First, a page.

On the road between the Lee Ufan Museum and the Benesse House Museum, some cherry blossoms:
And of course, an amazing view of the Seto Inland Sea, and Ozuchishima in particular. Ozuchishima that has a triangular shape, as my daughter insists on reminding you:
We soon arrived on the Benesse House Park and Beach where a few more artworks were waiting for us. The choice of artworks experienced that day depends solely on where my daughter wanted to run, play, or simply go while in the park and on the beach. 🙂
Three Squares Vertical Diagonal by George Rickey,
a sculpture that’s better seen on video than on picture (unless you can go, obviously):
Time Exposed by Hiroshi Sugimoto
Seen/Unseen Known/Unknown by Walter de Maria
Drink a Cup of Tea par Kazuo Katase
Blind Blue Landscape by Teresita Fernandez
As I was in the gift shop to buy a birthday present for my dad, I suddenly remembered that I hadn’t read Naoshima Note in quite a while. It’s a small magazine published by and entirely devoted to the Benesse Art Sites. I used to subscribe to it until one day, they stopped subscriptions. Since then, the only place where one can find it is on Naoshima (however, there is a free online version that I warmly advise you). However, even though I like writing and reading online (oh really?), there’s still a little old school part in me, and I think that nothing can beat reading on paper (I should use my tablet more, though).
So, I asked the store clerk whether she had the latest issue. She didn’t. But instead of saying sorry and goodbye, she told me to not move and she grabbed the phone. Then, she made a few phone calls to various shops that are part of Benesse Art Site. I was quite surprised that she would do that. I assume that she did it because she was surprised a foreigner would know the periodical and want to get one to the point of asking for it in broken Japanese.
Sadly, none of the people she called had any copy. Apologizing, she reminded of the existence of the online version and wished me a nice end of my trip on Naoshima. Once again, I was quite and gladly surprised. While the volunteers helping with the Triennale are always adorable, this is not the case for all Benesse Art Site employees. Some of them can be pretty cold and distant. She probably was the nicest person I have met on the island.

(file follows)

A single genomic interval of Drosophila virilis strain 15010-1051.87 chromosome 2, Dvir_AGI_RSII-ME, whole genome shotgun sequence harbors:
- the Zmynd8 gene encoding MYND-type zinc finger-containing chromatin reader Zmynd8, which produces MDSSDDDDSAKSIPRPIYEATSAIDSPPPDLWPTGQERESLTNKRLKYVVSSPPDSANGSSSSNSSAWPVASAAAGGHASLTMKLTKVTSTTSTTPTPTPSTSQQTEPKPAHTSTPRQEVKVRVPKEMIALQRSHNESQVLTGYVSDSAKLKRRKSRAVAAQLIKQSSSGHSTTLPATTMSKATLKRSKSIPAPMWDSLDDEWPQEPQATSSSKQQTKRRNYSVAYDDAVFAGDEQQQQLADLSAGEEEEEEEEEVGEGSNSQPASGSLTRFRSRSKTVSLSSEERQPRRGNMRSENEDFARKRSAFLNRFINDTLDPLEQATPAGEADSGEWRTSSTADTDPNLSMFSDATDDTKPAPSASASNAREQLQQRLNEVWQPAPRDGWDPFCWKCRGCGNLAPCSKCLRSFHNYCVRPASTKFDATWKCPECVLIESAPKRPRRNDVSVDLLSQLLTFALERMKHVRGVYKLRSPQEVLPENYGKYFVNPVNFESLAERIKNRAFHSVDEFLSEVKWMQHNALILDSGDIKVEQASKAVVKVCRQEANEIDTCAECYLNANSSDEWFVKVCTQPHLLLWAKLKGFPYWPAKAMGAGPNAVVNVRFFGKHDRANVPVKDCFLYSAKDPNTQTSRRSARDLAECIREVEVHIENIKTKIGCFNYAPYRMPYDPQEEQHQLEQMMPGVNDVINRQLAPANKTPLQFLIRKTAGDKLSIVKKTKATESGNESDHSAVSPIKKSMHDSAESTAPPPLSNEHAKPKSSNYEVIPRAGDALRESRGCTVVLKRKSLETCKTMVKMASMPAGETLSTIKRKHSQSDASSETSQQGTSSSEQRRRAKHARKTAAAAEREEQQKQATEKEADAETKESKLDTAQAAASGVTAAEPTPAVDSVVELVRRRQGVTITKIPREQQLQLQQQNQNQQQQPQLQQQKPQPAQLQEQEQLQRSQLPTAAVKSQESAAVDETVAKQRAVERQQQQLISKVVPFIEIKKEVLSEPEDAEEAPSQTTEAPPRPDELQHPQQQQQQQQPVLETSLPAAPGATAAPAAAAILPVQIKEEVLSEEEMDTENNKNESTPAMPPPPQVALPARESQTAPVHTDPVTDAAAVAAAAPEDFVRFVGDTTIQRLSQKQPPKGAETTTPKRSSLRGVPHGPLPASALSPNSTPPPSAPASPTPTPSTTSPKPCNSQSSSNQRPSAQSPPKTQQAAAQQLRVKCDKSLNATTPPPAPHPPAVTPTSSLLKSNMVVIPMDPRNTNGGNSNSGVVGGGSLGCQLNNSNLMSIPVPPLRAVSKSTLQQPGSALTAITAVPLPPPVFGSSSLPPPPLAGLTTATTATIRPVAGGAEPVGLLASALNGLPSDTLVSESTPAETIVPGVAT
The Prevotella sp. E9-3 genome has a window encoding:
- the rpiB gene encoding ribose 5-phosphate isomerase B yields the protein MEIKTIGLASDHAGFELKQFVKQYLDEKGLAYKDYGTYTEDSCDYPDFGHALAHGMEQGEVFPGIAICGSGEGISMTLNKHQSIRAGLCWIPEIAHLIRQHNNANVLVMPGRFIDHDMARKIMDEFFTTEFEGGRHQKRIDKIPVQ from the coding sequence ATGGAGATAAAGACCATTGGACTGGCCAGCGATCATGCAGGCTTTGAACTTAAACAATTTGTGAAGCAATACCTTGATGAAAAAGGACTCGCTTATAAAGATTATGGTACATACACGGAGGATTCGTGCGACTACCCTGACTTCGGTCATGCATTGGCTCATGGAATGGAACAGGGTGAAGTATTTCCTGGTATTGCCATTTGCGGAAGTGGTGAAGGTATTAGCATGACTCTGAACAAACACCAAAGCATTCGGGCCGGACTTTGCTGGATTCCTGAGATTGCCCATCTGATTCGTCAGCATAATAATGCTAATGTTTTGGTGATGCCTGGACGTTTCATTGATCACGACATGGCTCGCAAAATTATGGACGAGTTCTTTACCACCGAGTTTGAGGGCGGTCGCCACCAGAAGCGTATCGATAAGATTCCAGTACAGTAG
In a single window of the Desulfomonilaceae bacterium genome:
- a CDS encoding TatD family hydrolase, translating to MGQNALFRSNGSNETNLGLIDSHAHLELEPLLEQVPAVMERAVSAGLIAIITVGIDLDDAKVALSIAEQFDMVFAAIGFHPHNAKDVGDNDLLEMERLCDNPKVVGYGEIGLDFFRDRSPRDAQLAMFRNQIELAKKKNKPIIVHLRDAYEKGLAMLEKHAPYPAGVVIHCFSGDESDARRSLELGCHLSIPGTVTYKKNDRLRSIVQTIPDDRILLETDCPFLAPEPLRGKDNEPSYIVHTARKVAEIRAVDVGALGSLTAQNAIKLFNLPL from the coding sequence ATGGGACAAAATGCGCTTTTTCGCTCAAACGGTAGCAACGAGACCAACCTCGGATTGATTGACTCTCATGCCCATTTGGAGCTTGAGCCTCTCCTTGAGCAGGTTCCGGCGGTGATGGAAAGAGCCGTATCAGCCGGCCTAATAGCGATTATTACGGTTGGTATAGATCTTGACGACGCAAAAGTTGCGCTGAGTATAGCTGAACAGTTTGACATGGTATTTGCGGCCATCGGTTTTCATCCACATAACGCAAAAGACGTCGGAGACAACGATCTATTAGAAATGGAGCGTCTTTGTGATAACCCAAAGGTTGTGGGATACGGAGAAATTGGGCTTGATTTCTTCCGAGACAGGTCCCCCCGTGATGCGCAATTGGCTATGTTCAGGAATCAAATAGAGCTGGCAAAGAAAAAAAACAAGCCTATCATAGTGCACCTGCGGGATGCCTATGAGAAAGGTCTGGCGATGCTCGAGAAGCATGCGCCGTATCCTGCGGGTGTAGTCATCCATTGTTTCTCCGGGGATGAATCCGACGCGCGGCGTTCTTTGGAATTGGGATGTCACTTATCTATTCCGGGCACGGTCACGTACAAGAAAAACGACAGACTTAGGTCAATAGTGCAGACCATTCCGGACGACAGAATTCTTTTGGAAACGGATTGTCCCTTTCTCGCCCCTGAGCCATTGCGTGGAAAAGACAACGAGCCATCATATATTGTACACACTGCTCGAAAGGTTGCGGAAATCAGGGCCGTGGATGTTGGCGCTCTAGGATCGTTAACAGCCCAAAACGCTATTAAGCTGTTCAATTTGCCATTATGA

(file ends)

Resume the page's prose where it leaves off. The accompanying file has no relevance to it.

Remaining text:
Le Banc by Niki de Saint-Phalle
Camel by Niki de Saint-Phalle
As I walked away from the Benesse House, I suddenly realized that someone was calling behind me, half in English, half in Japanese… It took me a few more seconds to realize I was the person who was being called. It was the store clerk. She was literally running after me. While, I wasn’t too far from the shop, it had been a few minutes nonetheless, I don’t know if she got lucky and saw me right away or if she had looked for me for a little while before finding me. In any case, she was holding three old issues of Naoshima Note in her hand, and she was giving them to me! As a present!
This, people, is the Japan I know and love, and definitely one of the main reasons I have decided to live in this country.
I obviously thanked her profusely.
Next, we headed to what is probably the most famous artwork in the area:
Yellow Pumpkin by Yayoi Kusama
Always very popular… (well, I’ve seen much longer lines)
After a snack in the Tsutsuji-so Café, we left the Benesse beach to head to the village of Honmura. We didn’t visit the Art House Project this time and headed straight to one of the main reasons why we went to Naoshima on that day.
Hiroshi Sambuichi‘s new building; the Naoshima Hall.
Just in case, Hiroshi Sambuichi is an architect based in Hiroshima who already designed the Seirensho Art Museum on Inujima. To design his buildings, Sambuichi always uses the natural elements that are inherent to the place where the building is going to stand. We’re talking mostly about air, water and sun here. The goal is to have a light, ventilation and temperature regulation that are as natural as possible (and as a consequence also cost-efficient and environmentally friendly).